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Hoh Rain Forest: Travel Guide to Washington’s Rainforest

The Hoh Rainforest in Washington State is an iconic ecosystem of lush greenery and lively wildlife that is incredibly rare in the United States. Every year, millions of visitors come to the Hoh Rainforest to connect with nature. It is the only surviving natural rainforest in the United States, and is open year-round.

When you enter this dense forest, you will marvel at the lush vegetation of an evergreen canopy formed by different tree species as well as the undergrowth forest that consists of ferns and moss. The only sounds you can hear in this tranquil forest come from the Hoh River, tree branches, and the birds.

The Hoh Rainforest is the best for a unique weekend getaway and a break from the daily grind. If you’re planning a trip to the Pacific Northwest, check out this guide to things to see and do in the Hoh Rainforest.

About Washington State’s Hoh Rain Forest

Giant Tree Trunk in Hoh Rain Forest, Washington
lemanieh / Shutterstock

The Hoh Rain Forest is a temperate rainforest in Olympic National Park, Washington State. Characterized by mosses and ferns that blanket the surfaces, creating a lush and verdant environment, it’s also renowned for receiving around 12 to 14 feet of rain annually. This unique ecosystem is home to a variety of wildlife and an impressive old-growth forest that feels as old as time itself.

The park features incredible picturesque views and is one of the finest remaining examples of temperate rainforests in the United States. Beyond that, it features glaciated mountain peaks, a rugged coastline, and this magnificent temperate rainforest.

Where is Hoh Rain Forest Located?

Hoh Rain Forest is located on the western side of Olympic National Park abutting the Pacific Ocean in Washington State. It is about a 2-hour drive from Port Angeles and 1-hour drive from Forks, the nearest town. It is accessible by Upper Hoh Road, off Highway 101.

What is special about Hoh Rain Forest?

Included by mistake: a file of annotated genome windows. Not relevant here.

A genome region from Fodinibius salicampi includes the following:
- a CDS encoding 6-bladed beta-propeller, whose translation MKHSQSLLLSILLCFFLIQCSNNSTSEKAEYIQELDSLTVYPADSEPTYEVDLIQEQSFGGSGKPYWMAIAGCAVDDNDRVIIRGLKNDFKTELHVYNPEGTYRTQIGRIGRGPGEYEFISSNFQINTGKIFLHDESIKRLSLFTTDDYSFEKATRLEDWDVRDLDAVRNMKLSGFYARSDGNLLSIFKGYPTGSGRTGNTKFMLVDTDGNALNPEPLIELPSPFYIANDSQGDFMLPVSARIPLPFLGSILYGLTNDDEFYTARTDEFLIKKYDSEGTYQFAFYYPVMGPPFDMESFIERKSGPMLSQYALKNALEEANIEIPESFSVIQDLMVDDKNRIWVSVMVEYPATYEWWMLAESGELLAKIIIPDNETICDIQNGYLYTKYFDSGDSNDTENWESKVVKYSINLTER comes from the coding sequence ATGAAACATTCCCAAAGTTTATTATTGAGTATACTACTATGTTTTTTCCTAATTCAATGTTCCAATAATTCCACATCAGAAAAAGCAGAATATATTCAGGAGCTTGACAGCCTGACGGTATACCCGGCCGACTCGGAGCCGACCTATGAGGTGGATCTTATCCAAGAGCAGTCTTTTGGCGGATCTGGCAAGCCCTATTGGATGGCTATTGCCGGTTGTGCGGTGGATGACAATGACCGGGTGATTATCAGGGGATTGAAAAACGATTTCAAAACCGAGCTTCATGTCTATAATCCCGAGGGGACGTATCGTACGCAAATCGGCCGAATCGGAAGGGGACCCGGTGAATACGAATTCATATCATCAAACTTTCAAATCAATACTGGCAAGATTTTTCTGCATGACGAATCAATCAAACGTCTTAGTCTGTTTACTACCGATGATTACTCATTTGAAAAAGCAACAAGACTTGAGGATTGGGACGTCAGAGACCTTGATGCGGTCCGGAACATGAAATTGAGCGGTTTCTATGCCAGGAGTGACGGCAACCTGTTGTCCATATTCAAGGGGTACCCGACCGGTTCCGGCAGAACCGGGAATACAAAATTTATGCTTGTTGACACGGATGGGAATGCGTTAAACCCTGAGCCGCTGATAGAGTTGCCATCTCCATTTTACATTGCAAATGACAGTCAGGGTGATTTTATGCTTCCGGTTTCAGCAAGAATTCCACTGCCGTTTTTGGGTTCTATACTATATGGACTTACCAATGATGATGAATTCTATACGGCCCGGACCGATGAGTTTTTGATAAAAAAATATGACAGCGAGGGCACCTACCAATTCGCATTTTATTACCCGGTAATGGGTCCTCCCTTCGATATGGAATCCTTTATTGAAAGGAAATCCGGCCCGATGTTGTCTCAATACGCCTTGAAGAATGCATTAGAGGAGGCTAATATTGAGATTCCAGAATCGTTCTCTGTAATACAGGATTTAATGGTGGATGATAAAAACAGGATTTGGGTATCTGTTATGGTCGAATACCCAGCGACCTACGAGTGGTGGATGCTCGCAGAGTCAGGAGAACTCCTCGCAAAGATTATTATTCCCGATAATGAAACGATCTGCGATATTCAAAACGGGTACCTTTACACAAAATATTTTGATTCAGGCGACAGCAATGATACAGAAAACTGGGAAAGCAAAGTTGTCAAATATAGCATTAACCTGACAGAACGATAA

Trees in the Hoh Rain Forest
Steven Phraner / Shutterstock

This rainforest is unique due to its designation as one of the largest temperate rainforests in the U.S., located within the Olympic National Park in Washington state. This UNESCO World Heritage Site is renowned for its lush, verdant environment, rich with mosses and ferns, brought on by the 12 to 14 feet of annual rainfall it receives.

Furthermore, the Hoh Rainforest is home to a diverse range of wildlife, including Roosevelt elk, black bears, cougars, and Pacific tree frogs, providing a unique ecosystem for wildlife enthusiasts to explore.

See Related: Things to Do in West Seattle, Washington

Weather at Hoh Rain Forest

Foggy Weather at Hoh Rain Forest
T.Schofield / Shutterstock

Part of Olympic National Park, the majestic Hoh Rain Forest is located right inside the Olympic Mountains. This range has influenced its weather pattern, which is unique to other rainforests temperate.

The region catches storms from the Pacific Ocean year-round. These clouds, laden with moisture, slow down as they brush over the glaciated mountain peaks, causing lots of precipitation that feeds this rainforest. This region gets most of its rain between late October and early March. That may not be the best time for campers because most campsites can be flooded by water.

However, you should expect rain in Hoh Rain Forest any time of the year. If you plan camping here, carry all the necessary items, but don’t forget to include waterproof tents, raincoats, and winter clothes, in case of a chill.

See Related: What to Bring on a Camping Trip with Friends

How do you pronounce Hoh Rain Forest?

“Hoh Rain Forest” is pronounced with “Hoh” rhyming with words like “so” or “dough.” The name comes from the Hoh River, which flows through the rainforest and is named by the local Hoh people.

Best Things to Do at Hoh Rain Forest

Olympic National Park is a very popular site for camping and hiking, due to its many scenic nature trails. Let’s discuss these activities further.


One of the ways to experience the best of the native ecosystem is by camping. It has two campgrounds that are open all year round. However, these are not nearly enough to accommodate all the overnighting visitors who come here in the summer months.